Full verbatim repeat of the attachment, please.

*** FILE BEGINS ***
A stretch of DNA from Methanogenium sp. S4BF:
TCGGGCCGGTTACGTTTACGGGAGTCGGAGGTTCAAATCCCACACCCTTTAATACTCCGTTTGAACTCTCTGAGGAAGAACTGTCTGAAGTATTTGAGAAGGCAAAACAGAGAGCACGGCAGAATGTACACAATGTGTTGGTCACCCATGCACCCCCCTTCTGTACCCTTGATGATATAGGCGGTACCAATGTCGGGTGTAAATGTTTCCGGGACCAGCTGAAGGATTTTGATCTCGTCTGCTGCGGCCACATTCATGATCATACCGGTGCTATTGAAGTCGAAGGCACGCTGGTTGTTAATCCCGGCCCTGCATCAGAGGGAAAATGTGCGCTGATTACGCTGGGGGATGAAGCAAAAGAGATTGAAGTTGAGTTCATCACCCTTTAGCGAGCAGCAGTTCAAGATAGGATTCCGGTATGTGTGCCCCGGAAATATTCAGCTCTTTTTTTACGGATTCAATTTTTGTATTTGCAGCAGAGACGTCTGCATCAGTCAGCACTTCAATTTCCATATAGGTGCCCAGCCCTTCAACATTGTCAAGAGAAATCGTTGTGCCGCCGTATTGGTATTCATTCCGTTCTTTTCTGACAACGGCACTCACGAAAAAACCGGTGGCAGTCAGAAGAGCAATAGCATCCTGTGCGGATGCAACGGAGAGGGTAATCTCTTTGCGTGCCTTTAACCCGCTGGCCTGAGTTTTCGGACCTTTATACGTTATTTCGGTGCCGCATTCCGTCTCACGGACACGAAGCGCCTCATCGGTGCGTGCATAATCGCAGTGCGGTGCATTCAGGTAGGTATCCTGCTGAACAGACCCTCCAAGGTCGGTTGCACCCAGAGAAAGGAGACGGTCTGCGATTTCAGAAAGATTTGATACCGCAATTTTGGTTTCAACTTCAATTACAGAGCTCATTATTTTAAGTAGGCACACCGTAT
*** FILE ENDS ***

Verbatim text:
A stretch of DNA from Methanogenium sp. S4BF:
TCGGGCCGGTTACGTTTACGGGAGTCGGAGGTTCAAATCCCACACCCTTTAATACTCCGTTTGAACTCTCTGAGGAAGAACTGTCTGAAGTATTTGAGAAGGCAAAACAGAGAGCACGGCAGAATGTACACAATGTGTTGGTCACCCATGCACCCCCCTTCTGTACCCTTGATGATATAGGCGGTACCAATGTCGGGTGTAAATGTTTCCGGGACCAGCTGAAGGATTTTGATCTCGTCTGCTGCGGCCACATTCATGATCATACCGGTGCTATTGAAGTCGAAGGCACGCTGGTTGTTAATCCCGGCCCTGCATCAGAGGGAAAATGTGCGCTGATTACGCTGGGGGATGAAGCAAAAGAGATTGAAGTTGAGTTCATCACCCTTTAGCGAGCAGCAGTTCAAGATAGGATTCCGGTATGTGTGCCCCGGAAATATTCAGCTCTTTTTTTACGGATTCAATTTTTGTATTTGCAGCAGAGACGTCTGCATCAGTCAGCACTTCAATTTCCATATAGGTGCCCAGCCCTTCAACATTGTCAAGAGAAATCGTTGTGCCGCCGTATTGGTATTCATTCCGTTCTTTTCTGACAACGGCACTCACGAAAAAACCGGTGGCAGTCAGAAGAGCAATAGCATCCTGTGCGGATGCAACGGAGAGGGTAATCTCTTTGCGTGCCTTTAACCCGCTGGCCTGAGTTTTCGGACCTTTATACGTTATTTCGGTGCCGCATTCCGTCTCACGGACACGAAGCGCCTCATCGGTGCGTGCATAATCGCAGTGCGGTGCATTCAGGTAGGTATCCTGCTGAACAGACCCTCCAAGGTCGGTTGCACCCAGAGAAAGGAGACGGTCTGCGATTTCAGAAAGATTTGATACCGCAATTTTGGTTTCAACTTCAATTACAGAGCTCATTATTTTAAGTAGGCACACCGTAT